I listened to the NTIA/RUS workshop in Denver as these folks spelled out what makes for a good grant application, interpreted rules, etc. My ears perked up when they started on why projects got rejected. Specifically, when they explained that, for apps to get graded well in the Purpose (of the proposed network) category, “you have to be compelling, credible and clear.”
There have been some bitter and justifiable commentary about the first funding round, it’s lack of transparency in key areas and the lack of feedback throughout the process. I’ll add my 2 cents on this, but since the agencies gave some specific feedback, albeit in a general audience rather than to specific applicants, I want to jump on the key lessons.
Months ago I wrote a column on how vital it is for you to write a really outstanding mission statement and executive summary. I believe readers thought I was loony giving them writing tips while they were trying to sort out engineering issues, 122-pages of hell and other seemingly more important issues.
Listen up folks! This is important. Today’s workshop spent significant time relating how reviewers rejected apps right off the bat – before due diligence – because of what was said, not said or how it was said. I point you later to a document with advice you probably want to heed. But first, a summary from the people who hold you future in their hands about what can kill your good, even great, idea for a network.
These services can help in your NOFA 2 hour of need:
First, your statements of purpose must be compelling.
The write up of the problem you say your proposal will resolve must be more than rhetoric if you want to survive to get to due diligence. Saying “there is a great need for broadband, blah, blah blah” is lame. The agencies want facts, data points and surveys based on solid methodology.
The letters of support from community stakeholder has to be more than a form letter you copy and pass around (I can’t believe people actually did this). Each stakeholder has to write and spell out in some detail what the broadband need is and why your project is going to resolve it.
Second, your statements have to be credible.
You must identify the problem in depth and show a history of the problem’s existence dating back before the stimulus bill was passed. People who were rejected showed limited links between the problem and how they would solve it. What are the data and metrics around the problem(s) that justify the money your proposal requests?
You have to compare prices and speeds of what alternatives currently exist in the proposed coverage area (remember those nasty things call Incumbent Challenges?). Adoption rates for your network must be believable. How you plan to achieve those rates must be believable.
Some people were rejected because proposals didn’t adequately show the risks involved, others because the size of the project and/or the budget did not track credibly with the capabilities of entities submitting the application.
Third, your statements must show a clear path between the proposed network and solving the problem.
You have to be clear on the struggles a community has had to try to overcome the problems being addressed and exactly how you’re going to get there from here. Proposals were rejected because the strategies and tactics for achieving their stated goals were not clear.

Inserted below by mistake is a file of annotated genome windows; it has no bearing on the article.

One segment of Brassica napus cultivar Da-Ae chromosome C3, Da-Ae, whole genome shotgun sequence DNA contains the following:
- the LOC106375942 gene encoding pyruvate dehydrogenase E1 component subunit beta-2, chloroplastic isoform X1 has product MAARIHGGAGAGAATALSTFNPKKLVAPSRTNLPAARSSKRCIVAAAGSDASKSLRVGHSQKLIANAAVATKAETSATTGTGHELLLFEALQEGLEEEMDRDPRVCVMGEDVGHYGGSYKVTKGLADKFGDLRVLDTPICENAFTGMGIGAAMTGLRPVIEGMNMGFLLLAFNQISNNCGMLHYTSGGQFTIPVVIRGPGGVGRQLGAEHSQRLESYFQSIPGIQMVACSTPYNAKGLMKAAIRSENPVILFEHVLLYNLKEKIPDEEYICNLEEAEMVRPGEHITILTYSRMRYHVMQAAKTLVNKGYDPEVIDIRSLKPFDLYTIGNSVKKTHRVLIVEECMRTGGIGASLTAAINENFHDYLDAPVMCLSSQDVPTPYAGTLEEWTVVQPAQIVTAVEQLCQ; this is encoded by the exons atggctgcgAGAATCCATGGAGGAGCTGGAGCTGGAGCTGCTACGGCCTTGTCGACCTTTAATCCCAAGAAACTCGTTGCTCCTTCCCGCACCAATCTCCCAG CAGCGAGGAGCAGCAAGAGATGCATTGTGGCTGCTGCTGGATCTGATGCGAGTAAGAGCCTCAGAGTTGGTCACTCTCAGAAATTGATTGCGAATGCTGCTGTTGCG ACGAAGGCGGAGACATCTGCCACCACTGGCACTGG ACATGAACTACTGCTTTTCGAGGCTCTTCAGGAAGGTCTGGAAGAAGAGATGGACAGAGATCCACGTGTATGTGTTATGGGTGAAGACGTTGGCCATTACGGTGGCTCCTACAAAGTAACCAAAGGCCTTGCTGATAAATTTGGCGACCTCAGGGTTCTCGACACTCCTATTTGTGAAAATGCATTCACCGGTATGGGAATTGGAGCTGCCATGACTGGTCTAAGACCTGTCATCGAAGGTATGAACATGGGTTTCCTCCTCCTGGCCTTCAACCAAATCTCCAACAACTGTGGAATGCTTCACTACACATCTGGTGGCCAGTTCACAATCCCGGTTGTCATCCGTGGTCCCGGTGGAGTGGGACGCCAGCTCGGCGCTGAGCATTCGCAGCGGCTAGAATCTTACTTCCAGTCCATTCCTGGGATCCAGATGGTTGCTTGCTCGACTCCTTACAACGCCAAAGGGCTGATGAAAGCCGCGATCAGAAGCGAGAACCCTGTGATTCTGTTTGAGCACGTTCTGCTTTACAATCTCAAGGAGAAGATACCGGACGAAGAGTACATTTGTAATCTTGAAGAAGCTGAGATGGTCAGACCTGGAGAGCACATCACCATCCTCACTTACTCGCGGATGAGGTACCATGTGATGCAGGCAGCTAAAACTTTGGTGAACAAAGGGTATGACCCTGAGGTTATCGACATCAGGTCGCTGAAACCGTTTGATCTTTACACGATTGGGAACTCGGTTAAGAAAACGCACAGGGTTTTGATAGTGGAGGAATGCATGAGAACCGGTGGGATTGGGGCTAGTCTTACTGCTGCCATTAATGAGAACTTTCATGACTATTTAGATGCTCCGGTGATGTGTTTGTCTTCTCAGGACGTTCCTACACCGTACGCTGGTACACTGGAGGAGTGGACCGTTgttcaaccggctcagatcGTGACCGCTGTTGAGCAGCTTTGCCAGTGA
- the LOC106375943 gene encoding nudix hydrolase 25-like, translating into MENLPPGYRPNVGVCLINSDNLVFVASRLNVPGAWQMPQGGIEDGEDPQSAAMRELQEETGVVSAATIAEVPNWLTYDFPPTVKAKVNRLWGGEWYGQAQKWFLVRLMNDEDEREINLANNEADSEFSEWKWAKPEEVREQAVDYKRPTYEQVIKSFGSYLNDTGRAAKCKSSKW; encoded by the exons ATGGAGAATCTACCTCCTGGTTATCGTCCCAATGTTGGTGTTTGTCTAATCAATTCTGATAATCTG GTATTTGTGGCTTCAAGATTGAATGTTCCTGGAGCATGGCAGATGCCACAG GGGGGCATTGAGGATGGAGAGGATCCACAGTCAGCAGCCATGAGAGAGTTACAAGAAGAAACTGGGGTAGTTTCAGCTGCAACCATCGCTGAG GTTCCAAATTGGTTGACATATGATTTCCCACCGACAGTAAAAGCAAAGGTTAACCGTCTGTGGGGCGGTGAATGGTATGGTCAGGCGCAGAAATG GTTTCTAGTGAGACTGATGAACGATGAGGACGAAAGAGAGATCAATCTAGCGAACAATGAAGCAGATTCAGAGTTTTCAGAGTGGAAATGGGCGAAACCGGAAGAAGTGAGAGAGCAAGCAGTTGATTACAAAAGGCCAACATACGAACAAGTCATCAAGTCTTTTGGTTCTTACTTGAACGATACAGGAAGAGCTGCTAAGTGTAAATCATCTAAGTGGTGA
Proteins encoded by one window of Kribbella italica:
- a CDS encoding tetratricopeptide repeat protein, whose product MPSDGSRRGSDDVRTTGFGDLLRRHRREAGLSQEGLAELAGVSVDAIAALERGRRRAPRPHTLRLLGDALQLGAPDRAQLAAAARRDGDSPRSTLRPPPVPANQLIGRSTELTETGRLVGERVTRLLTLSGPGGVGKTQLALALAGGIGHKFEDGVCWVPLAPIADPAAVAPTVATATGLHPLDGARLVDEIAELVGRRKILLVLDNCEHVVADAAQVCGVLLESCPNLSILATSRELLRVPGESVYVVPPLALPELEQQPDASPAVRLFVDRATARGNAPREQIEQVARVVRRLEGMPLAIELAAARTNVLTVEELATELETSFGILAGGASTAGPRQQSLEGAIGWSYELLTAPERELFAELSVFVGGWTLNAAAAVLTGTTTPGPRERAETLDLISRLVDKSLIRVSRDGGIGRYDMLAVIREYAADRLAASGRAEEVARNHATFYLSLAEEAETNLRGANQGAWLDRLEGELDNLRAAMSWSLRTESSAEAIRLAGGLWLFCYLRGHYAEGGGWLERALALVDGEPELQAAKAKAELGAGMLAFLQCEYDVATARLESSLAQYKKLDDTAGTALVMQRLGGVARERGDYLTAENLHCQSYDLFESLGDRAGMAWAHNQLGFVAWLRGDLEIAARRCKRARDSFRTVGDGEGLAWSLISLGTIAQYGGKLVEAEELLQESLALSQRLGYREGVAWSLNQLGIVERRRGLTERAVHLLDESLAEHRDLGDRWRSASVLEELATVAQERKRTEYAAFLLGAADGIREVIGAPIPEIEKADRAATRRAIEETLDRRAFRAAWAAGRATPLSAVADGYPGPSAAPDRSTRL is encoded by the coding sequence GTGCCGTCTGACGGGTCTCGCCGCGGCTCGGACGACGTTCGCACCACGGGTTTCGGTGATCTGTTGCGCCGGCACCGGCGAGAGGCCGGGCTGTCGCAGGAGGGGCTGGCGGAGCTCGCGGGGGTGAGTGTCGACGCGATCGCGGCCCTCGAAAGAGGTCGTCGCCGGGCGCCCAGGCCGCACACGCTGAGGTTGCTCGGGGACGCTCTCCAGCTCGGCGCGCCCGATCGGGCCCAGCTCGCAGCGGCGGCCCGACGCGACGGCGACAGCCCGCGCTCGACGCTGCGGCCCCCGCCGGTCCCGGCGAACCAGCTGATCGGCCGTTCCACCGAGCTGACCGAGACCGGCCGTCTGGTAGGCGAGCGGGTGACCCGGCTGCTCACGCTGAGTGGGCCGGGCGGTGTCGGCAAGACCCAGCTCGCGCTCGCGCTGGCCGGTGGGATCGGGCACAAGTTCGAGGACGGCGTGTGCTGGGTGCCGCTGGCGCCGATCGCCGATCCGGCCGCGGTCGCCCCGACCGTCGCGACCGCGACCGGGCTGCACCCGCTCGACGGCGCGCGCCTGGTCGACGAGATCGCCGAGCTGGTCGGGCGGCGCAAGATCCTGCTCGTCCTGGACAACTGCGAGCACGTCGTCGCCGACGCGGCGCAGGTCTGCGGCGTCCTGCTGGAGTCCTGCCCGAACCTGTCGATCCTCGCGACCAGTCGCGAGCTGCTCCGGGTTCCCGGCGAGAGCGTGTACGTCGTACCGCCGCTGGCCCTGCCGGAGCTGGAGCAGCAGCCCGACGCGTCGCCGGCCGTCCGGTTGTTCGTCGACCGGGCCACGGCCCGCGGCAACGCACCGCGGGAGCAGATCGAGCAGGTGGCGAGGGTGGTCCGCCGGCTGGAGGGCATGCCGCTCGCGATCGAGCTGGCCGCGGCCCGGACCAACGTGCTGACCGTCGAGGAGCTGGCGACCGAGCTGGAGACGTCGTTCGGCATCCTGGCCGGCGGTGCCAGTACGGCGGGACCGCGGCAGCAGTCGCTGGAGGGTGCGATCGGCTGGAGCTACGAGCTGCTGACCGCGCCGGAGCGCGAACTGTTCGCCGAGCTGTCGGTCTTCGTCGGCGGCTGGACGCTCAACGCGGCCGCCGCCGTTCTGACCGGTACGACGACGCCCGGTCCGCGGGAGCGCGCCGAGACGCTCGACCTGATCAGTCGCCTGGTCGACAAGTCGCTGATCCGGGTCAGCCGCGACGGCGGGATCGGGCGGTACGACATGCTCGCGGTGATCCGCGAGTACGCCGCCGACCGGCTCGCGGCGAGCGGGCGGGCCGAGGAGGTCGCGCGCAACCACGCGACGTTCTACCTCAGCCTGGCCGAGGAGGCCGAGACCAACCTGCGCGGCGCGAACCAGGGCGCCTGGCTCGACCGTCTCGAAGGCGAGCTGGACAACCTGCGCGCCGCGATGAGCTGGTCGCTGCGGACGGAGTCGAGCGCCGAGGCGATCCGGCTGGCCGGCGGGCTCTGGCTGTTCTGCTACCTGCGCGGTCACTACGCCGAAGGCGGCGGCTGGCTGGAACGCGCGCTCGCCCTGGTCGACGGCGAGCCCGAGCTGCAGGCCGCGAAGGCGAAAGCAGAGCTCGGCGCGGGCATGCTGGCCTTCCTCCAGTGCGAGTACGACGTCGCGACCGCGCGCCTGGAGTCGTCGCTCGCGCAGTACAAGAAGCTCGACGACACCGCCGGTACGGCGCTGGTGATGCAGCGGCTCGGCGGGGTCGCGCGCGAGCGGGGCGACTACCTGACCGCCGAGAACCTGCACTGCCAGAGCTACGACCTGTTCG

If the goal of your network or broadband adoption proposal is to help job seekers, show how broadband will be affordable and effective based on your plan. If your plan’s success depends on the participation of institutions, which it must of you want to be considered credible, it needs to be clearly demonstrated how stakeholders will participate. How clear is your plan for financial sustainability?
And the comments went on. I have four pages of notes from what you would think was a lecture on business writing. But here’s the reality.
I’ve been consulting and lecturing on broadband for years. I’ve interviewed probably a couple, three hundred cities, counties and stakeholders. Those who mastered the art of artful, succinct and clear communication in all areas of the planning, building, deployment and management process have succeeded. Those who didn’t have struggled and many broadband projects never even got out of the gate.
One last tip, on the house.
In that column I wrote about communicating effectively, I suggested NTIA/RUS find a couple of Twitter fiends to revise the NOFA rules because anyone who spends half their life communicating in 140-character messages will probably write a nice set of comprehensive and comprehensible rules. Using one or two tweets to answer the question, “What are we doing here?” is a good for everyone involved.
Communication is the problem to the answer. Or it smoothes the path to success. Which will it be for you?
You should read this sneak preview chapter in my book that’s coming out soon, Fighting the Next Good Fight: Bringing true broadband to your community. The chapter’s all about broadband success through effective communication.
On a side note, I feel like Brooke Shields her senior year at Princeton. No one wanted to ask her out to the senior dance because they thought anyone as famous as she already had 100 dudes knocking on the door. I recently found out people aren’t calling about NOFA 2 because they think my dance card’s filled. Peeps, it’s ok to ask me to the NOFA dance. I’m available.
Filed under: Administration, Making the business case, National broadband strategy, Needs analysis, Uncategorized Tagged: | broadband grants, Broadband stimulus, community broadband, craig settles, NOFA, rural broadband, stimulus grants